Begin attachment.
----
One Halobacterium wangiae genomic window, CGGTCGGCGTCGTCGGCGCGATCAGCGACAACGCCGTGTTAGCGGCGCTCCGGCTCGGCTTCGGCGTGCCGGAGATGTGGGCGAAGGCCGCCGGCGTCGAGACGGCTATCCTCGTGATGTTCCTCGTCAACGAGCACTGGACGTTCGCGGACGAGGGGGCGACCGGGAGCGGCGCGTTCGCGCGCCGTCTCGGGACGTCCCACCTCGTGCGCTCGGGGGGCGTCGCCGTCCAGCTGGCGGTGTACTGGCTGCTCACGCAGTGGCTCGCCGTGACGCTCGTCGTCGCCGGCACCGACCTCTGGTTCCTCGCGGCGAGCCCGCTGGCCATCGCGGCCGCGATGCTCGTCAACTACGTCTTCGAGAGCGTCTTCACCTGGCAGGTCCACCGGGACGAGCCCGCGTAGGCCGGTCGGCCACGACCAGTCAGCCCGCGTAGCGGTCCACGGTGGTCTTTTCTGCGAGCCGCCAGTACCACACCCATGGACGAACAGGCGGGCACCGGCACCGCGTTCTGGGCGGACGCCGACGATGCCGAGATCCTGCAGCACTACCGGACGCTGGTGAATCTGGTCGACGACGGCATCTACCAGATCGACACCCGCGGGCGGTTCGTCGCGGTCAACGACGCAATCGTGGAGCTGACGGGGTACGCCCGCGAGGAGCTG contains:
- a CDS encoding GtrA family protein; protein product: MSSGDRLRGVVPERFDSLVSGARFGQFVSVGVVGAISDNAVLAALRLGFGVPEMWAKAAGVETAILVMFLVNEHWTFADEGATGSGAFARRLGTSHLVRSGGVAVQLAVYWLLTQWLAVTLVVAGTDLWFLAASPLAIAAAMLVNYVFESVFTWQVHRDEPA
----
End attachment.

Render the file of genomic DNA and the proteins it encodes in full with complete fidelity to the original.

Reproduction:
One Halobacterium wangiae genomic window, CGGTCGGCGTCGTCGGCGCGATCAGCGACAACGCCGTGTTAGCGGCGCTCCGGCTCGGCTTCGGCGTGCCGGAGATGTGGGCGAAGGCCGCCGGCGTCGAGACGGCTATCCTCGTGATGTTCCTCGTCAACGAGCACTGGACGTTCGCGGACGAGGGGGCGACCGGGAGCGGCGCGTTCGCGCGCCGTCTCGGGACGTCCCACCTCGTGCGCTCGGGGGGCGTCGCCGTCCAGCTGGCGGTGTACTGGCTGCTCACGCAGTGGCTCGCCGTGACGCTCGTCGTCGCCGGCACCGACCTCTGGTTCCTCGCGGCGAGCCCGCTGGCCATCGCGGCCGCGATGCTCGTCAACTACGTCTTCGAGAGCGTCTTCACCTGGCAGGTCCACCGGGACGAGCCCGCGTAGGCCGGTCGGCCACGACCAGTCAGCCCGCGTAGCGGTCCACGGTGGTCTTTTCTGCGAGCCGCCAGTACCACACCCATGGACGAACAGGCGGGCACCGGCACCGCGTTCTGGGCGGACGCCGACGATGCCGAGATCCTGCAGCACTACCGGACGCTGGTGAATCTGGTCGACGACGGCATCTACCAGATCGACACCCGCGGGCGGTTCGTCGCGGTCAACGACGCAATCGTGGAGCTGACGGGGTACGCCCGCGAGGAGCTG contains:
- a CDS encoding GtrA family protein; protein product: MSSGDRLRGVVPERFDSLVSGARFGQFVSVGVVGAISDNAVLAALRLGFGVPEMWAKAAGVETAILVMFLVNEHWTFADEGATGSGAFARRLGTSHLVRSGGVAVQLAVYWLLTQWLAVTLVVAGTDLWFLAASPLAIAAAMLVNYVFESVFTWQVHRDEPA